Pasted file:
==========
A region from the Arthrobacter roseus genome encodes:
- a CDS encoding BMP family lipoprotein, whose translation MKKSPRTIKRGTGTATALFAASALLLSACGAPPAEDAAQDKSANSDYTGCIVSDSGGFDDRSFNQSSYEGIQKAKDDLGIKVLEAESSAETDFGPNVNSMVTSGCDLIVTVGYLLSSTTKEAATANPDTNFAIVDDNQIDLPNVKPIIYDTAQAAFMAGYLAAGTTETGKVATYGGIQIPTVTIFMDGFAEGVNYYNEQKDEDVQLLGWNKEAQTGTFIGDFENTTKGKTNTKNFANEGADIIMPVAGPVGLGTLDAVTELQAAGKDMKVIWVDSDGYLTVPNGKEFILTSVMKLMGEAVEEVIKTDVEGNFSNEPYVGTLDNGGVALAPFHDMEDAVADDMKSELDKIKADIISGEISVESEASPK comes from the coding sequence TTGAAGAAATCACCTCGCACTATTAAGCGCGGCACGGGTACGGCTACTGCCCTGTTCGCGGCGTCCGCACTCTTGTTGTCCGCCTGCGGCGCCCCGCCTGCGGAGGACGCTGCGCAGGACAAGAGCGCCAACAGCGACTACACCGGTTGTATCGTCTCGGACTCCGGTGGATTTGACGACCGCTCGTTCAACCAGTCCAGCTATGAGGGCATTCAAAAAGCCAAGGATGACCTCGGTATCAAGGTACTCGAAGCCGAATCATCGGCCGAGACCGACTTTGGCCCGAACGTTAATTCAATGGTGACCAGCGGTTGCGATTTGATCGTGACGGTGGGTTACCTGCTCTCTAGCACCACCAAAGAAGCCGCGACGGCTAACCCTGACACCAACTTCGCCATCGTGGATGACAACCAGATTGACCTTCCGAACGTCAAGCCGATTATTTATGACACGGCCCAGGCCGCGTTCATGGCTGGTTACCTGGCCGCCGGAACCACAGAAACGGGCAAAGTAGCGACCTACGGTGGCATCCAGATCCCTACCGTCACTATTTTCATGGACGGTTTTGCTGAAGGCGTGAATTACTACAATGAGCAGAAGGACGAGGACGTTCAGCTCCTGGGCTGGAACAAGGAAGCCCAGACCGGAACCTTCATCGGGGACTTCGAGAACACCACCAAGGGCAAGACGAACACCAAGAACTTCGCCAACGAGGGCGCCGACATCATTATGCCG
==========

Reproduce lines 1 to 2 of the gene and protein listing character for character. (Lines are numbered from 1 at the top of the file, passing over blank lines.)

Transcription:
A region from the Arthrobacter roseus genome encodes:
- a CDS encoding BMP family lipoprotein, whose translation MKKSPRTIKRGTGTATALFAASALLLSACGAPPAEDAAQDKSANSDYTGCIVSDSGGFDDRSFNQSSYEGIQKAKDDLGIKVLEAESSAETDFGPNVNSMVTSGCDLIVTVGYLLSSTTKEAATANPDTNFAIVDDNQIDLPNVKPIIYDTAQAAFMAGYLAAGTTETGKVATYGGIQIPTVTIFMDGFAEGVNYYNEQKDEDVQLLGWNKEAQTGTFIGDFENTTKGKTNTKNFANEGADIIMPVAGPVGLGTLDAVTELQAAGKDMKVIWVDSDGYLTVPNGKEFILTSVMKLMGEAVEEVIKTDVEGNFSNEPYVGTLDNGGVALAPFHDMEDAVADDMKSELDKIKADIISGEISVESEASPK comes from the coding sequence TTGAAGAAATCACCTCGCACTATTAAGCGCGGCACGGGTACGGCTACTGCCCTGTTCGCGGCGTCCGCACTCTTGTTGTCCGCCTGCGGCGCCCCGCCTGCGGAGGACGCTGCGCAGGACAAGAGCGCCAACAGCGACTACACCGGTTGTATCGTCTCGGACTCCGGTGGATTTGACGACCGCTCGTTCAACCAGTCCAGCTATGAGGGCATTCAAAAAGCCAAGGATGACCTCGGTATCAAGGTACTCGAAGCCGAATCATCGGCCGAGACCGACTTTGGCCCGAACGTTAATTCAATGGTGACCAGCGGTTGCGATTTGATCGTGACGGTGGGTTACCTGCTCTCTAGCACCACCAAAGAAGCCGCGACGGCTAACCCTGACACCAACTTCGCCATCGTGGATGACAACCAGATTGACCTTCCGAACGTCAAGCCGATTATTTATGACACGGCCCAGGCCGCGTTCATGGCTGGTTACCTGGCCGCCGGAACCACAGAAACGGGCAAAGTAGCGACCTACGGTGGCATCCAGATCCCTACCGTCACTATTTTCATGGACGGTTTTGCTGAAGGCGTGAATTACTACAATGAGCAGAAGGACGAGGACGTTCAGCTCCTGGGCTGGAACAAGGAAGCCCAGACCGGAACCTTCATCGGGGACTTCGAGAACACCACCAAGGGCAAGACGAACACCAAGAACTTCGCCAACGAGGGCGCCGACATCATTATGCCG